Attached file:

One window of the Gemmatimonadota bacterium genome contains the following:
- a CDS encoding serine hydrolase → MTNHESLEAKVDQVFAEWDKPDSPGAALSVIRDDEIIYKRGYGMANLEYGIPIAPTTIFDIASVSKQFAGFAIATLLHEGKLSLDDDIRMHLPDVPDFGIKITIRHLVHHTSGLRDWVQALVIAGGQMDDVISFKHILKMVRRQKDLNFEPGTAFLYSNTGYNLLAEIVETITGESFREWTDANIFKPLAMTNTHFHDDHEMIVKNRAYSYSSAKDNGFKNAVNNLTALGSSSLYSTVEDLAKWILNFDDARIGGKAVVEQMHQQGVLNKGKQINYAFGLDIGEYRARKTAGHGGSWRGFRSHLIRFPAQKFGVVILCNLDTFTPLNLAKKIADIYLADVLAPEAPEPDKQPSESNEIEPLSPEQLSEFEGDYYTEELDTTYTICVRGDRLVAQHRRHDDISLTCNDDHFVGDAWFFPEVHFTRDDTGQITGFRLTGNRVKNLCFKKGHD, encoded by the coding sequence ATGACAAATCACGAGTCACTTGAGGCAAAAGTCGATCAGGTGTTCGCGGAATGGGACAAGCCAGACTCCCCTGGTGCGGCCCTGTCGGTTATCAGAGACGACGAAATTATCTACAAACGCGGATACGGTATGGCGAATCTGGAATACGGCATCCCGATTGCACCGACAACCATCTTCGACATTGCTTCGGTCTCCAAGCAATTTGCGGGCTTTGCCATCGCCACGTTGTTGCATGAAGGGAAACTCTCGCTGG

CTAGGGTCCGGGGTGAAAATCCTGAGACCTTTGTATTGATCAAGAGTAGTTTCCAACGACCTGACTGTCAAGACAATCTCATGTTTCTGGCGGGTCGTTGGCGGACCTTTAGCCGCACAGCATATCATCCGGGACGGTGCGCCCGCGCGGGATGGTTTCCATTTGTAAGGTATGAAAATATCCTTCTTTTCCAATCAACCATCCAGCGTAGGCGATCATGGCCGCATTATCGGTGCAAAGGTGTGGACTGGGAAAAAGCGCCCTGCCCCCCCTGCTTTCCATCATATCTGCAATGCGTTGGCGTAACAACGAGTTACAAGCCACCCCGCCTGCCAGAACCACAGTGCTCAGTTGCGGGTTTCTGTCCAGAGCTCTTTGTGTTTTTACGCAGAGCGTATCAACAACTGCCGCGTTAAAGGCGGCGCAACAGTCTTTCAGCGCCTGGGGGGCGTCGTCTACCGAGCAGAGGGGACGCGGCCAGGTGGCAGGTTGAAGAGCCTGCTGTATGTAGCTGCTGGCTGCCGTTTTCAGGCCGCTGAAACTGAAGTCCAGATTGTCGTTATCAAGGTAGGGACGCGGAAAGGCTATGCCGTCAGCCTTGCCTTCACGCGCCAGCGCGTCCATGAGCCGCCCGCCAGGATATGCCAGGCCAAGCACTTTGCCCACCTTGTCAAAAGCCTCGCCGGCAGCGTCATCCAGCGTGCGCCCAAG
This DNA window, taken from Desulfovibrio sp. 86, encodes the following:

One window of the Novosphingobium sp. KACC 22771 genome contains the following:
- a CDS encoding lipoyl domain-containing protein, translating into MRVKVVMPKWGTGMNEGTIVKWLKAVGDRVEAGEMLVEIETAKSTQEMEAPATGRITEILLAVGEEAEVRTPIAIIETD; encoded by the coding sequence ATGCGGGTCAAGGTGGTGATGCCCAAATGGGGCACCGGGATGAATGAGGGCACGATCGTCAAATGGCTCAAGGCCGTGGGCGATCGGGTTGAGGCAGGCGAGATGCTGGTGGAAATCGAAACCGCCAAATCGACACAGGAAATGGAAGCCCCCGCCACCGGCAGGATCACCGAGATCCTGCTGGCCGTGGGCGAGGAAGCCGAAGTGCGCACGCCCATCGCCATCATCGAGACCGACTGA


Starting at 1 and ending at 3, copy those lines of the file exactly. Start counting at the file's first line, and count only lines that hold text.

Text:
One window of the Gemmatimonadota bacterium genome contains the following:
- a CDS encoding serine hydrolase → MTNHESLEAKVDQVFAEWDKPDSPGAALSVIRDDEIIYKRGYGMANLEYGIPIAPTTIFDIASVSKQFAGFAIATLLHEGKLSLDDDIRMHLPDVPDFGIKITIRHLVHHTSGLRDWVQALVIAGGQMDDVISFKHILKMVRRQKDLNFEPGTAFLYSNTGYNLLAEIVETITGESFREWTDANIFKPLAMTNTHFHDDHEMIVKNRAYSYSSAKDNGFKNAVNNLTALGSSSLYSTVEDLAKWILNFDDARIGGKAVVEQMHQQGVLNKGKQINYAFGLDIGEYRARKTAGHGGSWRGFRSHLIRFPAQKFGVVILCNLDTFTPLNLAKKIADIYLADVLAPEAPEPDKQPSESNEIEPLSPEQLSEFEGDYYTEELDTTYTICVRGDRLVAQHRRHDDISLTCNDDHFVGDAWFFPEVHFTRDDTGQITGFRLTGNRVKNLCFKKGHD, encoded by the coding sequence ATGACAAATCACGAGTCACTTGAGGCAAAAGTCGATCAGGTGTTCGCGGAATGGGACAAGCCAGACTCCCCTGGTGCGGCCCTGTCGGTTATCAGAGACGACGAAATTATCTACAAACGCGGATACGGTATGGCGAATCTGGAATACGGCATCCCGATTGCACCGACAACCATCTTCGACATTGCTTCGGTCTCCAAGCAATTTGCGGGCTTTGCCATCGCCACGTTGTTGCATGAAGGGAAACTCTCGCTGG

CTAGGGTCCGGGGTGAAAATCCTGAGACCTTTGTATTGATCAAGAGTAGTTTCCAACGACCTGACTGTCAAGACAATCTCATGTTTCTGGCGGGTCGTTGGCGGACCTTTAGCCGCACAGCATATCATCCGGGACGGTGCGCCCGCGCGGGATGGTTTCCATTTGTAAGGTATGAAAATATCCTTCTTTTCCAATCAACCATCCAGCGTAGGCGATCATGGCCGCATTATCGGTGCAAAGGTGTGGACTGGGAAAAAGCGCCCTGCCCCCCCTGCTTTCCATCATATCTGCAATGCGTTGGCGTAACAACGAGTTACAAGCCACCCCGCCTGCCAGAACCACAGTGCTCAGTTGCGGGTTTCTGTCCAGAGCTCTTTGTGTTTTTACGCAGAGCGTATCAACAACTGCCGCGTTAAAGGCGGCGCAACAGTCTTTCAGCGCCTGGGGGGCGTCGTCTACCGAGCAGAGGGGACGCGGCCAGGTGGCAGGTTGAAGAGCCTGCTGTATGTAGCTGCTGGCTGCCGTTTTCAGGCCGCTGAAACTGAAGTCCAGATTGTCGTTATCAAGGTAGGGACGCGGAAAGGCTATGCCGTCAGCCTTGCCTTCACGCGCCAGCGCGTCCATGAGCCGCCCGCCAGGATATGCCAGGCCAAGCACTTTGCCCACCTTGTCAAAAGCCTCGCCGGCAGCGTCATCCAGCGTGCGCCCAAG